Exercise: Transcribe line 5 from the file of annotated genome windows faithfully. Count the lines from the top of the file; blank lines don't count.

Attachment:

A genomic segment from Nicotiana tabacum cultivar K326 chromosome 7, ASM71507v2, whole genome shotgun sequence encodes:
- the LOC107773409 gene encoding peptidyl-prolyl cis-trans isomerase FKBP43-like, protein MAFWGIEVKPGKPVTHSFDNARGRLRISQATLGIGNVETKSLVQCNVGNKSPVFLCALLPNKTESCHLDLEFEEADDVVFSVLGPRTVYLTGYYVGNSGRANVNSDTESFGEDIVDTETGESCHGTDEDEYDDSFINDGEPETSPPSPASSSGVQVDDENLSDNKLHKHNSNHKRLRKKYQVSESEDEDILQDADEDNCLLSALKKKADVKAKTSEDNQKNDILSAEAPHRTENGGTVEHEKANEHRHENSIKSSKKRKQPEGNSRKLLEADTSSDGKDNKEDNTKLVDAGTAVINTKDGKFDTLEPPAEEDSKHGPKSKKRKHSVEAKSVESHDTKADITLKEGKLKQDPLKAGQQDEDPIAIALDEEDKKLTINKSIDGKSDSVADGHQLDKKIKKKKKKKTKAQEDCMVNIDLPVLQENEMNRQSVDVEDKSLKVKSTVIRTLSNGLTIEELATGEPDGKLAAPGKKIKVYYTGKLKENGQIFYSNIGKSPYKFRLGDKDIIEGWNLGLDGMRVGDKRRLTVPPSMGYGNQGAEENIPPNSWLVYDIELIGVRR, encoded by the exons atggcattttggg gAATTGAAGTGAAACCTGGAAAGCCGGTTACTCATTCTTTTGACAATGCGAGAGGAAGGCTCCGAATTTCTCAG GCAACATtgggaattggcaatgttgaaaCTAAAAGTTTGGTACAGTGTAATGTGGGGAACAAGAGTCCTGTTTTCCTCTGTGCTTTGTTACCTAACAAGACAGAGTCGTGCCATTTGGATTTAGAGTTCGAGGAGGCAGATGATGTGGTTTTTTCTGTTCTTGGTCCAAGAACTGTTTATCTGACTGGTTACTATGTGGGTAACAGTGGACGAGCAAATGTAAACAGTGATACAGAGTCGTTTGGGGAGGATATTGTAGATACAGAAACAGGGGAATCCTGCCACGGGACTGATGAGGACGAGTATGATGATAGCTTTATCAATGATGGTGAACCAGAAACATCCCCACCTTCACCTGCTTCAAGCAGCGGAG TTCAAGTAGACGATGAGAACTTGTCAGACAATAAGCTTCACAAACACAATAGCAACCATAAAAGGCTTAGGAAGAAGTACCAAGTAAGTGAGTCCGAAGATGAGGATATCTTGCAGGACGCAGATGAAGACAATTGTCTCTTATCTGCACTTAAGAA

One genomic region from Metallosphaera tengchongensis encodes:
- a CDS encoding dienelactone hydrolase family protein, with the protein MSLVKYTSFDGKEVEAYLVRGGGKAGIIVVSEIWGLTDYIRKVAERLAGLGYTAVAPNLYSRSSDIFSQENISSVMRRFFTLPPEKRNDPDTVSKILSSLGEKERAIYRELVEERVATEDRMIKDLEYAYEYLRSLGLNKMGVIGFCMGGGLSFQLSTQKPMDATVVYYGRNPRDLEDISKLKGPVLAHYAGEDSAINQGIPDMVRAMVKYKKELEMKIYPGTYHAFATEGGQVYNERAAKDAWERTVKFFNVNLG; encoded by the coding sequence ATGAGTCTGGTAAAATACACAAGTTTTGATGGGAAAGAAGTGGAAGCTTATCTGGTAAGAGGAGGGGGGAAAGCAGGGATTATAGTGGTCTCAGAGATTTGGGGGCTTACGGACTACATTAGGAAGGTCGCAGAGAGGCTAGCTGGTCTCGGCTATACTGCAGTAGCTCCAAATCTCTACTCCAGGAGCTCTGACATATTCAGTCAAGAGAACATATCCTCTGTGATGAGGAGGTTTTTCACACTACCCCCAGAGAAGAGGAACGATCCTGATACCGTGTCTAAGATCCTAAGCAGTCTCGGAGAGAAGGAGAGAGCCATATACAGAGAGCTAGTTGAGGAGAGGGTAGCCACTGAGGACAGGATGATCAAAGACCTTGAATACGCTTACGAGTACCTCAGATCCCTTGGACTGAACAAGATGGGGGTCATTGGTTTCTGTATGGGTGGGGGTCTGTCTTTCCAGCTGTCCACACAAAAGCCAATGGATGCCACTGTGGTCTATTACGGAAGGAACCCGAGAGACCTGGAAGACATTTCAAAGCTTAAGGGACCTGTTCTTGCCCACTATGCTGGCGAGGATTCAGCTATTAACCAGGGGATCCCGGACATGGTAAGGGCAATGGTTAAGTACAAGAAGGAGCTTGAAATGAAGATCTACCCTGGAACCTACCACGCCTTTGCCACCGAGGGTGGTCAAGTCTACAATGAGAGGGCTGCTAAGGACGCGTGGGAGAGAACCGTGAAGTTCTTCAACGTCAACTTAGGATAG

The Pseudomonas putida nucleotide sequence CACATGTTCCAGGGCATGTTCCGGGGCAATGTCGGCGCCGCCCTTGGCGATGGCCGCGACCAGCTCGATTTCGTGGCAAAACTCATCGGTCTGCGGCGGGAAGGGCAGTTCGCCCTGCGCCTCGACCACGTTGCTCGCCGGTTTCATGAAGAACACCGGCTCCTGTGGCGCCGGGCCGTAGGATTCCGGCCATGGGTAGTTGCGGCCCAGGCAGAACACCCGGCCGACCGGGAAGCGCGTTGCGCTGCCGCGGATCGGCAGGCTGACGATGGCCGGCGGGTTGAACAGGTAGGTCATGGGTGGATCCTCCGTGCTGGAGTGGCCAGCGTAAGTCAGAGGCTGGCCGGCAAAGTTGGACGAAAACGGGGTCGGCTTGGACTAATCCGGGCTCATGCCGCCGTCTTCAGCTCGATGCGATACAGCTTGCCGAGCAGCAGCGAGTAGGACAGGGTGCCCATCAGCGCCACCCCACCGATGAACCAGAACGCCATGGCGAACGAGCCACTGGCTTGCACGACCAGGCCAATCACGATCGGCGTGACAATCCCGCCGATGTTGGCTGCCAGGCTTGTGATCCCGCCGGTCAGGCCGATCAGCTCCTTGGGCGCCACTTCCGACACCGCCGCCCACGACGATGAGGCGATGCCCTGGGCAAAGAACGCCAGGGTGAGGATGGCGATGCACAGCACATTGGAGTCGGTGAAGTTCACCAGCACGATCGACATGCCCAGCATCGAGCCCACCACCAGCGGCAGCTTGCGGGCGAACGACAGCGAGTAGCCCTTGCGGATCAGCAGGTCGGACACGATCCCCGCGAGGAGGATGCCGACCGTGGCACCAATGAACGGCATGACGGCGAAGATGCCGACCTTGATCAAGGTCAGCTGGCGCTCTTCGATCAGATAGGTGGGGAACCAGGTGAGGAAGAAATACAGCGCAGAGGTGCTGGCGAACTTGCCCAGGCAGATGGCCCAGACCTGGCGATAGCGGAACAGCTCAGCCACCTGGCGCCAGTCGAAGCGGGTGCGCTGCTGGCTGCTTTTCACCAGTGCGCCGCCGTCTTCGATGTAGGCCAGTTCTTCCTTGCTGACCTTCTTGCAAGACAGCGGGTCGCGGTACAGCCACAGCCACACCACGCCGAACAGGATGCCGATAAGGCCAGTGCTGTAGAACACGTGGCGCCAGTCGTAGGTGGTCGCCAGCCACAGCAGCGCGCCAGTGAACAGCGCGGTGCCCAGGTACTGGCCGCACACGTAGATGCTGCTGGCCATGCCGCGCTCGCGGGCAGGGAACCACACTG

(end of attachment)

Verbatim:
The Pseudomonas putida nucleotide sequence CACATGTTCCAGGGCATGTTCCGGGGCAATGTCGGCGCCGCCCTTGGCGATGGCCGCGACCAGCTCGATTTCGTGGCAAAACTCATCGGTCTGCGGCGGGAAGGGCAGTTCGCCCTGCGCCTCGACCACGTTGCTCGCCGGTTTCATGAAGAACACCGGCTCCTGTGGCGCCGGGCCGTAGGATTCCGGCCATGGGTAGTTGCGGCCCAGGCAGAACACCCGGCCGACCGGGAAGCGCGTTGCGCTGCCGCGGATCGGCAGGCTGACGATGGCCGGCGGGTTGAACAGGTAGGTCATGGGTGGATCCTCCGTGCTGGAGTGGCCAGCGTAAGTCAGAGGCTGGCCGGCAAAGTTGGACGAAAACGGGGTCGGCTTGGACTAATCCGGGCTCATGCCGCCGTCTTCAGCTCGATGCGATACAGCTTGCCGAGCAGCAGCGAGTAGGACAGGGTGCCCATCAGCGCCACCCCACCGATGAACCAGAACGCCATGGCGAACGAGCCACTGGCTTGCACGACCAGGCCAATCACGATCGGCGTGACAATCCCGCCGATGTTGGCTGCCAGGCTTGTGATCCCGCCGGTCAGGCCGATCAGCTCCTTGGGCGCCACTTCCGACACCGCCGCCCACGACGATGAGGCGATGCCCTGGGCAAAGAACGCCAGGGTGAGGATGGCGATGCACAGCACATTGGAGTCGGTGAAGTTCACCAGCACGATCGACATGCCCAGCATCGAGCCCACCACCAGCGGCAGCTTGCGGGCGAACGACAGCGAGTAGCCCTTGCGGATCAGCAGGTCGGACACGATCCCCGCGAGGAGGATGCCGACCGTGGCACCAATGAACGGCATGACGGCGAAGATGCCGACCTTGATCAAGGTCAGCTGGCGCTCTTCGATCAGATAGGTGGGGAACCAGGTGAGGAAGAAATACAGCGCAGAGGTGCTGGCGAACTTGCCCAGGCAGATGGCCCAGACCTGGCGATAGCGGAACAGCTCAGCCACCTGGCGCCAGTCGAAGCGGGTGCGCTGCTGGCTGCTTTTCACCAGTGCGCCGCCGTCTTCGATGTAGGCCAGTTCTTCCTTGCTGACCTTCTTGCAAGACAGCGGGTCGCGGTACAGCCACAGCCACACCACGCCGAACAGGATGCCGATAAGGCCAGTGCTGTAGAACACGTGGCGCCAGTCGTAGGTGGTCGCCAGCCACAGCAGCGCGCCAGTGAACAGCGCGGTGCCCAGGTACTGGCCGCACACGTAGATGCTGCTGGCCATGCCGCGCTCGCGGGCAGGGAACCACACTG